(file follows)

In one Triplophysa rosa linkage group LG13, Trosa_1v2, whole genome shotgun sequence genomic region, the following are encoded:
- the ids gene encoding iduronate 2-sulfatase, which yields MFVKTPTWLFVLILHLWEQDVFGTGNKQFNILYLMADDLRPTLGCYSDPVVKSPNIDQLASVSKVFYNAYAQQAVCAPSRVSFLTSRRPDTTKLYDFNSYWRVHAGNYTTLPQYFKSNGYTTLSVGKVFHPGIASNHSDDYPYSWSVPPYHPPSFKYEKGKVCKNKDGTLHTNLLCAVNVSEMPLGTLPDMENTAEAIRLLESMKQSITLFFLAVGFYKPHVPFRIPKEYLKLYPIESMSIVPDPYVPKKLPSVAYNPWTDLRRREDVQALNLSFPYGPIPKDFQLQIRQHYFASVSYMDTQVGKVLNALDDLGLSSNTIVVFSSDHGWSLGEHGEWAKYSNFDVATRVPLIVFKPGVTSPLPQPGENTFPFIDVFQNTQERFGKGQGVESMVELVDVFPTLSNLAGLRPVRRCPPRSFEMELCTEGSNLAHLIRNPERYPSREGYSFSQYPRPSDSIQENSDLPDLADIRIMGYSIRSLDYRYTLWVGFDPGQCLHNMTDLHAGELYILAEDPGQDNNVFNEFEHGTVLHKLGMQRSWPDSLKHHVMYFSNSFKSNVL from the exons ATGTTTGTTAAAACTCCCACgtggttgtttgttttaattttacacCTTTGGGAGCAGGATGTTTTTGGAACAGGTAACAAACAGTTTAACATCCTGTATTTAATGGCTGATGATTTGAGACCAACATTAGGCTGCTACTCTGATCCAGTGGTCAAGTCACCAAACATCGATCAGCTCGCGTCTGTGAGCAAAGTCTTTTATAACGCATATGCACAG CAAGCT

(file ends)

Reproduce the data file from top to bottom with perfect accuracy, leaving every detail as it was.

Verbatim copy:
In one Triplophysa rosa linkage group LG13, Trosa_1v2, whole genome shotgun sequence genomic region, the following are encoded:
- the ids gene encoding iduronate 2-sulfatase, which yields MFVKTPTWLFVLILHLWEQDVFGTGNKQFNILYLMADDLRPTLGCYSDPVVKSPNIDQLASVSKVFYNAYAQQAVCAPSRVSFLTSRRPDTTKLYDFNSYWRVHAGNYTTLPQYFKSNGYTTLSVGKVFHPGIASNHSDDYPYSWSVPPYHPPSFKYEKGKVCKNKDGTLHTNLLCAVNVSEMPLGTLPDMENTAEAIRLLESMKQSITLFFLAVGFYKPHVPFRIPKEYLKLYPIESMSIVPDPYVPKKLPSVAYNPWTDLRRREDVQALNLSFPYGPIPKDFQLQIRQHYFASVSYMDTQVGKVLNALDDLGLSSNTIVVFSSDHGWSLGEHGEWAKYSNFDVATRVPLIVFKPGVTSPLPQPGENTFPFIDVFQNTQERFGKGQGVESMVELVDVFPTLSNLAGLRPVRRCPPRSFEMELCTEGSNLAHLIRNPERYPSREGYSFSQYPRPSDSIQENSDLPDLADIRIMGYSIRSLDYRYTLWVGFDPGQCLHNMTDLHAGELYILAEDPGQDNNVFNEFEHGTVLHKLGMQRSWPDSLKHHVMYFSNSFKSNVL from the exons ATGTTTGTTAAAACTCCCACgtggttgtttgttttaattttacacCTTTGGGAGCAGGATGTTTTTGGAACAGGTAACAAACAGTTTAACATCCTGTATTTAATGGCTGATGATTTGAGACCAACATTAGGCTGCTACTCTGATCCAGTGGTCAAGTCACCAAACATCGATCAGCTCGCGTCTGTGAGCAAAGTCTTTTATAACGCATATGCACAG CAAGCT